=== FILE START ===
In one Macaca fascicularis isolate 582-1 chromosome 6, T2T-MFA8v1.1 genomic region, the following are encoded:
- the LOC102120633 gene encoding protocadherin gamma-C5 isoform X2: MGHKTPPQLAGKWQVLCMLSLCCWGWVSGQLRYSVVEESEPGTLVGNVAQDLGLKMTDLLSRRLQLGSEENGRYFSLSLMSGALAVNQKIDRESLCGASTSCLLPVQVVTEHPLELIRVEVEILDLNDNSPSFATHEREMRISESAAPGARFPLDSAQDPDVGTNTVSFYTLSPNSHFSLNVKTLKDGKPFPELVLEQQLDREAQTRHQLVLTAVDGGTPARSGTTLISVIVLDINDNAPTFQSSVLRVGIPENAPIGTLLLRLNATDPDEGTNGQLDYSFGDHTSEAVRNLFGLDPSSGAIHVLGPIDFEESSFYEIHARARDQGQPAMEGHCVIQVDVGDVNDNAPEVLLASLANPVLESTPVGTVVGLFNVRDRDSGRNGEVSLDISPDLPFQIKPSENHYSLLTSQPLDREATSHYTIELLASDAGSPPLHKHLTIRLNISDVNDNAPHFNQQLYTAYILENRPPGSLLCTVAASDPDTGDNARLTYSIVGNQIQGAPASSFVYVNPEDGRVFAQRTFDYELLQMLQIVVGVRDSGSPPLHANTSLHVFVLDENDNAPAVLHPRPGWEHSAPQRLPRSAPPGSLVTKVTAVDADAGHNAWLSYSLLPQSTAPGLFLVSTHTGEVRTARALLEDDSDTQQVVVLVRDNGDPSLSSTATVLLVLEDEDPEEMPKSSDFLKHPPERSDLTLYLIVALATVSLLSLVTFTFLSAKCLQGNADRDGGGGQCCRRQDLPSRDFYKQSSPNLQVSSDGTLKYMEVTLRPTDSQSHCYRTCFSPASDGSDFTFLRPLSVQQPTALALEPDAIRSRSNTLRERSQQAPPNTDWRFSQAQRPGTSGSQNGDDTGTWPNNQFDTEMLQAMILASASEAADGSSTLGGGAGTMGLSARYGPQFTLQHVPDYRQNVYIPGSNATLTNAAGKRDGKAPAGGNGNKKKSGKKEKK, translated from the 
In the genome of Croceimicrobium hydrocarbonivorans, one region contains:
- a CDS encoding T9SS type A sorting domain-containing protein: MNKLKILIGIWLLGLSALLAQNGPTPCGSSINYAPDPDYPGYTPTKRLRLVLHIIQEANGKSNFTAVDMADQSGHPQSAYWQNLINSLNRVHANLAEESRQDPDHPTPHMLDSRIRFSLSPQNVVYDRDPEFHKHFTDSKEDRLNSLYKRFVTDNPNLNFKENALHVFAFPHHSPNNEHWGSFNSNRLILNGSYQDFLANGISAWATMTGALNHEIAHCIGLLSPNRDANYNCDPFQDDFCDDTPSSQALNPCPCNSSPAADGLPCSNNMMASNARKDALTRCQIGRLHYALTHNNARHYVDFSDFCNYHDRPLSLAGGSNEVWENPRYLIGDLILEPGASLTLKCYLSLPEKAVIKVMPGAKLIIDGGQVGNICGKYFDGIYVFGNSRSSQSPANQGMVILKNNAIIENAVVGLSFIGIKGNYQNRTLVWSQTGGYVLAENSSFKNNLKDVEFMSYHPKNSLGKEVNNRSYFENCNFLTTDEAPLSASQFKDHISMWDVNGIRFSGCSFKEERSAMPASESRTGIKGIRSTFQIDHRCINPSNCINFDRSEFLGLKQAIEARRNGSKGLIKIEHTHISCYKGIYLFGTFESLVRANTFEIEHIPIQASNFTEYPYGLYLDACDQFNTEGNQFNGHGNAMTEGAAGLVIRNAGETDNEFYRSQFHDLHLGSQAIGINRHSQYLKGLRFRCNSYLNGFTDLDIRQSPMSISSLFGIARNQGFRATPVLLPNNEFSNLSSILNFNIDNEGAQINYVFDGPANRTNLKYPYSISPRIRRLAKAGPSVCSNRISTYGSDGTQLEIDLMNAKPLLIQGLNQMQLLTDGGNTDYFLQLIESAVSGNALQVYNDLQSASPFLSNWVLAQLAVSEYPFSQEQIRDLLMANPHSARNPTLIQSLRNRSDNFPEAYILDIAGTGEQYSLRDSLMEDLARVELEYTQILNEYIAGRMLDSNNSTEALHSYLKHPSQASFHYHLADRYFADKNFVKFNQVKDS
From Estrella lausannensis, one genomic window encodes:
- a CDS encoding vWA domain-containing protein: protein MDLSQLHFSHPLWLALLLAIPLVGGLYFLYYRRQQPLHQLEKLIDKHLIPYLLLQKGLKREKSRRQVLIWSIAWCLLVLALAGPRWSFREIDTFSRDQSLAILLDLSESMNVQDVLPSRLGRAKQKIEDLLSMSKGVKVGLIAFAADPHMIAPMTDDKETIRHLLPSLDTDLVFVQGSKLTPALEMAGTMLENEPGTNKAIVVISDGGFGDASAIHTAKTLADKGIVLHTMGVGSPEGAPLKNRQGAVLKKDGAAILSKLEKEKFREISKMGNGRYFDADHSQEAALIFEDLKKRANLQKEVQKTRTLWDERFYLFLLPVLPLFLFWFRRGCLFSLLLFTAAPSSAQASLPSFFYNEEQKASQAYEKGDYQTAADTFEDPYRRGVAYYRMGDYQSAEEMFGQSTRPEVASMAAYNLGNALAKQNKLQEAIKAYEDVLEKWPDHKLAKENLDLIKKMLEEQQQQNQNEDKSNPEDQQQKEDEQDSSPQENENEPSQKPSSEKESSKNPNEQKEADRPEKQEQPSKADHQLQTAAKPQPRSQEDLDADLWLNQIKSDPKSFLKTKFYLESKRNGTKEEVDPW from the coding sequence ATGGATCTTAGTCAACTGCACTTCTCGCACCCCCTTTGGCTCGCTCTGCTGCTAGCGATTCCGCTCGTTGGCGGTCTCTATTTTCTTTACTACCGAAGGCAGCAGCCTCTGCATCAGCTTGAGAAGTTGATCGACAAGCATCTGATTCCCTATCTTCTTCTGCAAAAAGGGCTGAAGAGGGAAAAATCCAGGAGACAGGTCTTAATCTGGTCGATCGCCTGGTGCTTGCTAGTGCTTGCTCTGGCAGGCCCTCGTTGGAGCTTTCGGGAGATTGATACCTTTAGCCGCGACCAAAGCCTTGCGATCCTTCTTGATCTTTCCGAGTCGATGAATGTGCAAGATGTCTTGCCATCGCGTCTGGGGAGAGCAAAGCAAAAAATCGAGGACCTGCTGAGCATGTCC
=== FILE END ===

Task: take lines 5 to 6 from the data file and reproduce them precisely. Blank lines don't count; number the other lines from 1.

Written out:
From Estrella lausannensis, one genomic window encodes:
- a CDS encoding vWA domain-containing protein: protein MDLSQLHFSHPLWLALLLAIPLVGGLYFLYYRRQQPLHQLEKLIDKHLIPYLLLQKGLKREKSRRQVLIWSIAWCLLVLALAGPRWSFREIDTFSRDQSLAILLDLSESMNVQDVLPSRLGRAKQKIEDLLSMSKGVKVGLIAFAADPHMIAPMTDDKETIRHLLPSLDTDLVFVQGSKLTPALEMAGTMLENEPGTNKAIVVISDGGFGDASAIHTAKTLADKGIVLHTMGVGSPEGAPLKNRQGAVLKKDGAAILSKLEKEKFREISKMGNGRYFDADHSQEAALIFEDLKKRANLQKEVQKTRTLWDERFYLFLLPVLPLFLFWFRRGCLFSLLLFTAAPSSAQASLPSFFYNEEQKASQAYEKGDYQTAADTFEDPYRRGVAYYRMGDYQSAEEMFGQSTRPEVASMAAYNLGNALAKQNKLQEAIKAYEDVLEKWPDHKLAKENLDLIKKMLEEQQQQNQNEDKSNPEDQQQKEDEQDSSPQENENEPSQKPSSEKESSKNPNEQKEADRPEKQEQPSKADHQLQTAAKPQPRSQEDLDADLWLNQIKSDPKSFLKTKFYLESKRNGTKEEVDPW from the coding sequence ATGGATCTTAGTCAACTGCACTTCTCGCACCCCCTTTGGCTCGCTCTGCTGCTAGCGATTCCGCTCGTTGGCGGTCTCTATTTTCTTTACTACCGAAGGCAGCAGCCTCTGCATCAGCTTGAGAAGTTGATCGACAAGCATCTGATTCCCTATCTTCTTCTGCAAAAAGGGCTGAAGAGGGAAAAATCCAGGAGACAGGTCTTAATCTGGTCGATCGCCTGGTGCTTGCTAGTGCTTGCTCTGGCAGGCCCTCGTTGGAGCTTTCGGGAGATTGATACCTTTAGCCGCGACCAAAGCCTTGCGATCCTTCTTGATCTTTCCGAGTCGATGAATGTGCAAGATGTCTTGCCATCGCGTCTGGGGAGAGCAAAGCAAAAAATCGAGGACCTGCTGAGCATGTCC